Participation of PWDs in elections
Persons with disability (PWDs) are as eager to vote as anyone else, and, to a large extent, were able to do so in the last two elections. This was the main finding of surveys by Social Weather Stations on the participation of PWDs—people with impaired mobility, hearing/speech, or vision—in the elections of 2010 and 2013, as presented at a postelection summit of Fully Abled Nation (FAN) on Oct. 14 at the Mandarin Oriental Hotel. FAN is a program, supported by the Australian Agency for International Development (AusAID), that aims to raise the election participation of PWDs.
Nine of every 10 adult Filipinos in general, disabled or not, say that PWDs have the right to vote, like anyone else. Eight of 10 PWDs say their votes have a big influence in determining the kind of government we have, and that elections are a good way of making government pay attention to what the people think. These views have been very steady over time.
Three of every four PWDs are registered to vote, versus nine of every 10 adult Filipinos. But the 2013 voting turnout rate of PWDs was a very good 72 percent, almost as high as the official turnout rate of 75 percent among all voters. The main reasons for not voting are immobility (26 percent), lack of a companion (16 percent), being sick/bedridden (11 percent), not finding their name in the voters’ list (9 percent), not having someone to shade/read their ballot (6 percent), and being ashamed to vote (6 percent). Since virtually all public schools are built a few steps above ground, to combat flooding, ramps are needed even for one-floor polling places. Handrails matter, even to go up only two or three steps.
Three of every four PWDs knew their precinct even before going to the polling place. Four or five of every 10 brought a list of candidates to vote for.
Only half saw a voter-assistance desk of the Parish Pastoral Council for Responsible Voting (PPCRV). Only 6 percent found sign-language interpreters present in their polling place.
Only one of three found express lanes—which are intended not only for PWDs but also for senior citizens and pregnant women, who are handicapped but not disabled.
Half of the PWDs said they were helped to go ahead in line; their median waiting time was 15 minutes. Those helped to shade their ballots were 54 percent of the visually impaired, 38 percent of the hearing/speech impaired, and 25 percent of the ortho impaired. Three-fourths of the time, the ones who helped them were their relatives.
Four of every five adults said that, if they had a disabled relative, they would help her/him to register and to vote. On the other hand, only slight majorities of adults said that they would help a PWD-relative in case she/he wanted to be an observer in counting the votes or to be a Namfrel/PPCRV volunteer.
PWDs generally don’t want to have exclusive voting precincts, since these would (a) be farther away from their homes, costing more for transport for them plus companions, and (b) tend to expose their voting preferences to the politicians.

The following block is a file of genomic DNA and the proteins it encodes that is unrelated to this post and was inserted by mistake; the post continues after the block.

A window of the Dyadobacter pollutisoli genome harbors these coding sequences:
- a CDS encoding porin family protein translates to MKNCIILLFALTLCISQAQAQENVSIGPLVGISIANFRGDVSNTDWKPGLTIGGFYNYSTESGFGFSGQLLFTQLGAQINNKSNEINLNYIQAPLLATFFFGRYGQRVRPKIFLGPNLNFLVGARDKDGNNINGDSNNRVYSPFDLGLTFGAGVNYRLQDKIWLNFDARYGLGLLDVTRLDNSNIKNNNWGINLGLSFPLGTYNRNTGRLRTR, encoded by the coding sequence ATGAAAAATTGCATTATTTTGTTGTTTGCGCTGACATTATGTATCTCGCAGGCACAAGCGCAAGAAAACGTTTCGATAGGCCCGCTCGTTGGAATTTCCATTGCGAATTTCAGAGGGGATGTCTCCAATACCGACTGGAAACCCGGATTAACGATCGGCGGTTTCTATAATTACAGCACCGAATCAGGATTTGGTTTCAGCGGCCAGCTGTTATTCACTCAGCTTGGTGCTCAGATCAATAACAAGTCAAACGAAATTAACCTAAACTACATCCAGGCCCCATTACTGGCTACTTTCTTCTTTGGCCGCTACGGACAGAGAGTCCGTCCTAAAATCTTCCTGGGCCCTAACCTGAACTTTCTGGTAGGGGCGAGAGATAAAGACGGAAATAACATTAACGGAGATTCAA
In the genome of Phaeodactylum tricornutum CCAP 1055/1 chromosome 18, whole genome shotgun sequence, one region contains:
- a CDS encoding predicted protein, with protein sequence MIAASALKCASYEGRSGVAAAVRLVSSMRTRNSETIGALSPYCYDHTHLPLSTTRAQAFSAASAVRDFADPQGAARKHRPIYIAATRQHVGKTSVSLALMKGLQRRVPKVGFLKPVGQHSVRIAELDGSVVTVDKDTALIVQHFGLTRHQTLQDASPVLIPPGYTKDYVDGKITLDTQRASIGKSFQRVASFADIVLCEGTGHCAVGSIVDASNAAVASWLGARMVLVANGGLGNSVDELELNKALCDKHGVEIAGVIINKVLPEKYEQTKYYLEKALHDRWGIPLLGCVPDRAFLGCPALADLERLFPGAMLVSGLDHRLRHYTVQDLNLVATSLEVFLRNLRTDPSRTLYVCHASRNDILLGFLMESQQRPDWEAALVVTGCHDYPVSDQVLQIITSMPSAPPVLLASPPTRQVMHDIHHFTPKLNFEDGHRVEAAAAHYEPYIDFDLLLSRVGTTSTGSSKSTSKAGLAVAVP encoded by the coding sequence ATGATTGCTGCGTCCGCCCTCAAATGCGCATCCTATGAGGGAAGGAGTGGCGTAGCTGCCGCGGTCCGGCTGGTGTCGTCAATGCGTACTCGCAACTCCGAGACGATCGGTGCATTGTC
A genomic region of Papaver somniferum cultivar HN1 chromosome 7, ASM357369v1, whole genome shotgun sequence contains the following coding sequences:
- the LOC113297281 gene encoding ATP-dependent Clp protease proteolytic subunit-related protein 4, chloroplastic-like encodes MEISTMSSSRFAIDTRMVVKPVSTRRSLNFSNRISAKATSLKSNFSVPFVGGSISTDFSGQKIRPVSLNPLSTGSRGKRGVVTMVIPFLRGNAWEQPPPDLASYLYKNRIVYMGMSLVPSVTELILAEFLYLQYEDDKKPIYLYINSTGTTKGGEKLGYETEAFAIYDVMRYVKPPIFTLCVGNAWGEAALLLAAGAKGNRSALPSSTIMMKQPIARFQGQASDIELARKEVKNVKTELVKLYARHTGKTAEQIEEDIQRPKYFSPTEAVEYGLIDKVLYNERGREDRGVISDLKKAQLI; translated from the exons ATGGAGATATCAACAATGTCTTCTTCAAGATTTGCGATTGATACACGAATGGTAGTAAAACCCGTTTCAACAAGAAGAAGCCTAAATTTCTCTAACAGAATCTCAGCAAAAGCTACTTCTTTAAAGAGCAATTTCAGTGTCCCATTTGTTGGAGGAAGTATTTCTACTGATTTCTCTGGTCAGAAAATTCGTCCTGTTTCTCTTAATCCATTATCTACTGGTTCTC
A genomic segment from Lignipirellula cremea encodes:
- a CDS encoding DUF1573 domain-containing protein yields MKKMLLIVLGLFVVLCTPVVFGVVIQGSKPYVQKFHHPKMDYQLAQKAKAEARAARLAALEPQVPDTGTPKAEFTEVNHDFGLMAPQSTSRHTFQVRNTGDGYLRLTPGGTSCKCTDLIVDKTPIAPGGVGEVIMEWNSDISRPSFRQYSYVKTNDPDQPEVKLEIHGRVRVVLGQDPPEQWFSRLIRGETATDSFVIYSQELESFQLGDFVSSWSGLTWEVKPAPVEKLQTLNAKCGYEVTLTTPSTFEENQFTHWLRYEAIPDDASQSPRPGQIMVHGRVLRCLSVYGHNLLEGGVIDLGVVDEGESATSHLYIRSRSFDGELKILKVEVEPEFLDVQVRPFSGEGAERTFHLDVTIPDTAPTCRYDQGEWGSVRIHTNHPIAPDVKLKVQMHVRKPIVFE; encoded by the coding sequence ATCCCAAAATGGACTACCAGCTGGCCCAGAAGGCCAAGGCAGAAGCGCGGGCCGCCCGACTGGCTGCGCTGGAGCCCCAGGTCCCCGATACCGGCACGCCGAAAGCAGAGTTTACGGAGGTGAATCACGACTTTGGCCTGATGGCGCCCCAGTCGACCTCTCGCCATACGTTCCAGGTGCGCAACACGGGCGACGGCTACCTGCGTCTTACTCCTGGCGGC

The surveys found that PWDs who knew the Magna Carta at least partially and sufficiently were only 19 percent in 2011, but grew to 22 percent in 2013. Adults with the same degree of knowledge were only 33 percent in 2011, and grew to 41 percent in 2013.
(The Magna Carta for PWDs, Republic Act 7277 of 1992, identifies the rights and privileges of PWDs, including employment, education, health, auxiliary social services, accessibility, and political and civil rights. It provides that a PWD-voter shall be allowed to be assisted by a person of his choice, who shall prepare the ballot for the PWD inside the voting booth, and be bound under oath to fill it out strictly as instructed by the voter, and not to reveal its contents; violation of this provision is an election offense. RA 7277 was strengthened by RA 9442 of 2004, granting PWDs the same discounts as senior citizens, and penalizing verbal/non-verbal ridicule and vilification of PWDs.)
The PWDs surveyed in 2011 who said that the system of voting had improved in the 2010 election were 69 percent. Those surveyed in 2013 who said that the system had improved in the last election were 77 percent.
Among the PWDs who voted, net satisfaction (i.e., percent satisfied minus percent dissatisfied) with the Commission on Elections’ overall performance rose from +51 (“very good”) in 2011 to +72 (“excellent”) in 2013. On voter registration, their rating went from +67 in 2011 to +72 in 2013. On voter identification on election day, it went from +61 in 2011 to +70 in 2013. On special lanes for PWDs, it went from +45 (“good”) in 2011 to +54 in 2013.
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In December 2011, SWS was commissioned by AusAID to survey 1,200 PWDs nationwide about their participation in the 2010 presidential election. The PWDs were from a random sample of 240 barangays nationwide. Then, last June 28 to July 4, SWS surveyed the same panel of PWDs about the 2013 midterm elections. SWS also did two national surveys of 1,200 adults, in December 2011 and June 2013, in the same municipalities as the panel of PWDs.
Aside from (and perhaps because of) their impairments, PWDs suffer other disadvantages. Two of every five PWDs are aged 55 and up, compared to only one of every five Filipino adults. Only half are married or partnered, compared to three-fourths of adults. And 41 percent did not finish elementary school, compared to 17 percent of adults.
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Contact SWS: or firstname.lastname@example.org.
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